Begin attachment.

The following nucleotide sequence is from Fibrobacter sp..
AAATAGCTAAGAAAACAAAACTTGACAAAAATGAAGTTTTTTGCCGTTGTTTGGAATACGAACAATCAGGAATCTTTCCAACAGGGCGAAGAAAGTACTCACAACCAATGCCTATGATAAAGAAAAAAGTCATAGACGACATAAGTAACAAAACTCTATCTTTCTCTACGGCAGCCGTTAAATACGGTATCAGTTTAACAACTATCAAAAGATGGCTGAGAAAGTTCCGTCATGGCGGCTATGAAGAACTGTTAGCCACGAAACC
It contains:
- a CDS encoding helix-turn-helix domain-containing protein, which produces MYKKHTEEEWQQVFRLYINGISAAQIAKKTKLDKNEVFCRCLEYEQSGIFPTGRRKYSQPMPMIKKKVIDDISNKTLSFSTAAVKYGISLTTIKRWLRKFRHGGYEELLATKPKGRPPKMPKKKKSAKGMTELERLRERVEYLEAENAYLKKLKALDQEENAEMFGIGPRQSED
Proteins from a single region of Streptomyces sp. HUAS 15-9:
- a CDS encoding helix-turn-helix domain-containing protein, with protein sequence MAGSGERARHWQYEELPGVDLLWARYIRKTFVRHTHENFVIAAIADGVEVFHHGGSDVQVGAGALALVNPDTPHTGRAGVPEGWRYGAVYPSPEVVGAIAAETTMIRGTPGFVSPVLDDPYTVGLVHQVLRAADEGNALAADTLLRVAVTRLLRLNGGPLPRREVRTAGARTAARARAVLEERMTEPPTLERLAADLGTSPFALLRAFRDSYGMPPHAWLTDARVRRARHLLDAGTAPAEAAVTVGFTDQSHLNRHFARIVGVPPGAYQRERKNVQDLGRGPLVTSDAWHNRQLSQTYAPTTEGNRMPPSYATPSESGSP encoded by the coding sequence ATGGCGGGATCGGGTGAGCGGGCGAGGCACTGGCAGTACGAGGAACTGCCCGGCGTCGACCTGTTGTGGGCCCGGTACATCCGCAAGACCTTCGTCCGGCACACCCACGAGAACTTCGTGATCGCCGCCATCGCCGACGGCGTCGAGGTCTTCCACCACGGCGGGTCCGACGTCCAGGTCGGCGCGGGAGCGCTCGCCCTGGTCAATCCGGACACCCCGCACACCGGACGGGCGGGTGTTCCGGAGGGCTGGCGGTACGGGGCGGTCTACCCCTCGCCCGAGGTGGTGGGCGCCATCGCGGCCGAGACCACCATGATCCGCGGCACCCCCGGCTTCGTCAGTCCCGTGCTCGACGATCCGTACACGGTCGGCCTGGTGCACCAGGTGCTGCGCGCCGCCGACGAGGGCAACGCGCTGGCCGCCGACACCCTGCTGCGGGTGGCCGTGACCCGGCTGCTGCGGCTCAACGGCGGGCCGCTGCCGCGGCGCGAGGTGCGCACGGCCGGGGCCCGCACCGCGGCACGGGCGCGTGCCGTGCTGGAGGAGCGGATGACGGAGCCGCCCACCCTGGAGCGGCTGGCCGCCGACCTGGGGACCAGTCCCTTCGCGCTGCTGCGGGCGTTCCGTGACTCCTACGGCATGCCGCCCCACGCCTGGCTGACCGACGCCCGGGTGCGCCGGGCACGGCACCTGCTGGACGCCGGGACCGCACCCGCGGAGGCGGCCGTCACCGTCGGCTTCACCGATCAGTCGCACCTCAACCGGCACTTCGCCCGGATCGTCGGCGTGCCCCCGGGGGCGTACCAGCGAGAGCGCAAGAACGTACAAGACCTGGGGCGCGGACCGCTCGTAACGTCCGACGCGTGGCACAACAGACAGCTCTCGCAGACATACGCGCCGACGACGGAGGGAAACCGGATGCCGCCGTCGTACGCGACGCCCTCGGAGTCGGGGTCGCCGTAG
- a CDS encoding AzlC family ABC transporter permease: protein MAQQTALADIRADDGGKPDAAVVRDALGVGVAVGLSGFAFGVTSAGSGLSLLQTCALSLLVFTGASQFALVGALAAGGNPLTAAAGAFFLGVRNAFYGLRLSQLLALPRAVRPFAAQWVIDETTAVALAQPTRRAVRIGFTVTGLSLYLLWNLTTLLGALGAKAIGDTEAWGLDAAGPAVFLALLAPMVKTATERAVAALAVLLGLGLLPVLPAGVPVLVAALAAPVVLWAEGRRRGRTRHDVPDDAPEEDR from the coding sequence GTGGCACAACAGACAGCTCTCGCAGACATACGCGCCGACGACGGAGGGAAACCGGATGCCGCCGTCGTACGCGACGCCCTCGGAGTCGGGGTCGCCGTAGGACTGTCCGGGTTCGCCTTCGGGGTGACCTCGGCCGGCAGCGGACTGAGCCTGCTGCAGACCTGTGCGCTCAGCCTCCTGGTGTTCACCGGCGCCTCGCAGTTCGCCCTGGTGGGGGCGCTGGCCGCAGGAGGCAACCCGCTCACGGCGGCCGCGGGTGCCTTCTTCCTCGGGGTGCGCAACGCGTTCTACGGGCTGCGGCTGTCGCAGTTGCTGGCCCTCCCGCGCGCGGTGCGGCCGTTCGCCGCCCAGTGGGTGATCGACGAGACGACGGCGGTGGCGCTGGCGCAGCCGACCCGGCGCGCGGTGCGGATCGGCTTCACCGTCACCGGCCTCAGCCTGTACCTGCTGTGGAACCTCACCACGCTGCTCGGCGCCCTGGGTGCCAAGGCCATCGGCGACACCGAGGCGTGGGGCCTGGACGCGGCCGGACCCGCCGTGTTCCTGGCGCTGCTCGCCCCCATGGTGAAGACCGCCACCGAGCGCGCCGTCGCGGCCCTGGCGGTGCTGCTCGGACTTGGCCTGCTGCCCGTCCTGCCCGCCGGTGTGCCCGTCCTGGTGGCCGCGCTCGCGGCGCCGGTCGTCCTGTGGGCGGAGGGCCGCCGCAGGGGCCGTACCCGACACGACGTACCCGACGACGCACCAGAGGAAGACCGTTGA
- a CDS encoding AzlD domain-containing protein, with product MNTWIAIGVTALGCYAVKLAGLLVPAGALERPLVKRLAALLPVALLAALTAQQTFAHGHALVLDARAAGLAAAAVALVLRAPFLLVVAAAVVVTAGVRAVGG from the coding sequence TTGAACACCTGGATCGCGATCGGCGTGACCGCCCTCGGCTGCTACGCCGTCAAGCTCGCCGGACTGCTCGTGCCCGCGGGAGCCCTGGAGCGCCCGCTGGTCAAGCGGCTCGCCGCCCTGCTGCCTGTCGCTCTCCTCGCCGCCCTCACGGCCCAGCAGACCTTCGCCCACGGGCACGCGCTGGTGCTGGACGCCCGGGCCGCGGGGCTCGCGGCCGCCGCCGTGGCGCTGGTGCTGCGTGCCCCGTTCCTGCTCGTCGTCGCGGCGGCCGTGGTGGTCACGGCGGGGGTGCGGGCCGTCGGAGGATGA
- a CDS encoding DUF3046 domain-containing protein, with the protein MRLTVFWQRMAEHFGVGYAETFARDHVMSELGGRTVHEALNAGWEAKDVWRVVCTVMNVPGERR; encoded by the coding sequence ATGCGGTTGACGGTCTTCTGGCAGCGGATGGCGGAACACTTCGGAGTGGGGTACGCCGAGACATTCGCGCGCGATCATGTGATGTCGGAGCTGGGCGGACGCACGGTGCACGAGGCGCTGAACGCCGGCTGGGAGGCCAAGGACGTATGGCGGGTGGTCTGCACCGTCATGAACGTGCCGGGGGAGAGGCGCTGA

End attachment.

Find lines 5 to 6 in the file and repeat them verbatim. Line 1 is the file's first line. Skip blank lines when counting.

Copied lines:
Proteins from a single region of Streptomyces sp. HUAS 15-9:
- a CDS encoding helix-turn-helix domain-containing protein, with protein sequence MAGSGERARHWQYEELPGVDLLWARYIRKTFVRHTHENFVIAAIADGVEVFHHGGSDVQVGAGALALVNPDTPHTGRAGVPEGWRYGAVYPSPEVVGAIAAETTMIRGTPGFVSPVLDDPYTVGLVHQVLRAADEGNALAADTLLRVAVTRLLRLNGGPLPRREVRTAGARTAARARAVLEERMTEPPTLERLAADLGTSPFALLRAFRDSYGMPPHAWLTDARVRRARHLLDAGTAPAEAAVTVGFTDQSHLNRHFARIVGVPPGAYQRERKNVQDLGRGPLVTSDAWHNRQLSQTYAPTTEGNRMPPSYATPSESGSP encoded by the coding sequence ATGGCGGGATCGGGTGAGCGGGCGAGGCACTGGCAGTACGAGGAACTGCCCGGCGTCGACCTGTTGTGGGCCCGGTACATCCGCAAGACCTTCGTCCGGCACACCCACGAGAACTTCGTGATCGCCGCCATCGCCGACGGCGTCGAGGTCTTCCACCACGGCGGGTCCGACGTCCAGGTCGGCGCGGGAGCGCTCGCCCTGGTCAATCCGGACACCCCGCACACCGGACGGGCGGGTGTTCCGGAGGGCTGGCGGTACGGGGCGGTCTACCCCTCGCCCGAGGTGGTGGGCGCCATCGCGGCCGAGACCACCATGATCCGCGGCACCCCCGGCTTCGTCAGTCCCGTGCTCGACGATCCGTACACGGTCGGCCTGGTGCACCAGGTGCTGCGCGCCGCCGACGAGGGCAACGCGCTGGCCGCCGACACCCTGCTGCGGGTGGCCGTGACCCGGCTGCTGCGGCTCAACGGCGGGCCGCTGCCGCGGCGCGAGGTGCGCACGGCCGGGGCCCGCACCGCGGCACGGGCGCGTGCCGTGCTGGAGGAGCGGATGACGGAGCCGCCCACCCTGGAGCGGCTGGCCGCCGACCTGGGGACCAGTCCCTTCGCGCTGCTGCGGGCGTTCCGTGACTCCTACGGCATGCCGCCCCACGCCTGGCTGACCGACGCCCGGGTGCGCCGGGCACGGCACCTGCTGGACGCCGGGACCGCACCCGCGGAGGCGGCCGTCACCGTCGGCTTCACCGATCAGTCGCACCTCAACCGGCACTTCGCCCGGATCGTCGGCGTGCCCCCGGGGGCGTACCAGCGAGAGCGCAAGAACGTACAAGACCTGGGGCGCGGACCGCTCGTAACGTCCGACGCGTGGCACAACAGACAGCTCTCGCAGACATACGCGCCGACGACGGAGGGAAACCGGATGCCGCCGTCGTACGCGACGCCCTCGGAGTCGGGGTCGCCGTAG